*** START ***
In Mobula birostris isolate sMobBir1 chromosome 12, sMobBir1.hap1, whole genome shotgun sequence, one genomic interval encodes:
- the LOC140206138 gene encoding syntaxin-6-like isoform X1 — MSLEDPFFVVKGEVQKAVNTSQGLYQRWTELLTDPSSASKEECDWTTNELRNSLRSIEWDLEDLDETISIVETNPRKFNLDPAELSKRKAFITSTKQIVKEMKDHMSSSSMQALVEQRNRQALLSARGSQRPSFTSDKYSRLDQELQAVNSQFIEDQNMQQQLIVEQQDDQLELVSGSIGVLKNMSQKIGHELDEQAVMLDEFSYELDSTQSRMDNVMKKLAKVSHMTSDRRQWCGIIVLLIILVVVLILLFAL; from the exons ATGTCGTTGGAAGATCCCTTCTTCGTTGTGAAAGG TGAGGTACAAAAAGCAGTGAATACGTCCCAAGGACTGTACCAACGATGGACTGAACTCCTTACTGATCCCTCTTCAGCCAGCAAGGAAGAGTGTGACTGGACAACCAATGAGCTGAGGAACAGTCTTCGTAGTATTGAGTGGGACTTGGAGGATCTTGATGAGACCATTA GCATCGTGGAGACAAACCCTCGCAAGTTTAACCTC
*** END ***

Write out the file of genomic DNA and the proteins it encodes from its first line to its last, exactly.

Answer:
In Mobula birostris isolate sMobBir1 chromosome 12, sMobBir1.hap1, whole genome shotgun sequence, one genomic interval encodes:
- the LOC140206138 gene encoding syntaxin-6-like isoform X1 — MSLEDPFFVVKGEVQKAVNTSQGLYQRWTELLTDPSSASKEECDWTTNELRNSLRSIEWDLEDLDETISIVETNPRKFNLDPAELSKRKAFITSTKQIVKEMKDHMSSSSMQALVEQRNRQALLSARGSQRPSFTSDKYSRLDQELQAVNSQFIEDQNMQQQLIVEQQDDQLELVSGSIGVLKNMSQKIGHELDEQAVMLDEFSYELDSTQSRMDNVMKKLAKVSHMTSDRRQWCGIIVLLIILVVVLILLFAL; from the exons ATGTCGTTGGAAGATCCCTTCTTCGTTGTGAAAGG TGAGGTACAAAAAGCAGTGAATACGTCCCAAGGACTGTACCAACGATGGACTGAACTCCTTACTGATCCCTCTTCAGCCAGCAAGGAAGAGTGTGACTGGACAACCAATGAGCTGAGGAACAGTCTTCGTAGTATTGAGTGGGACTTGGAGGATCTTGATGAGACCATTA GCATCGTGGAGACAAACCCTCGCAAGTTTAACCTC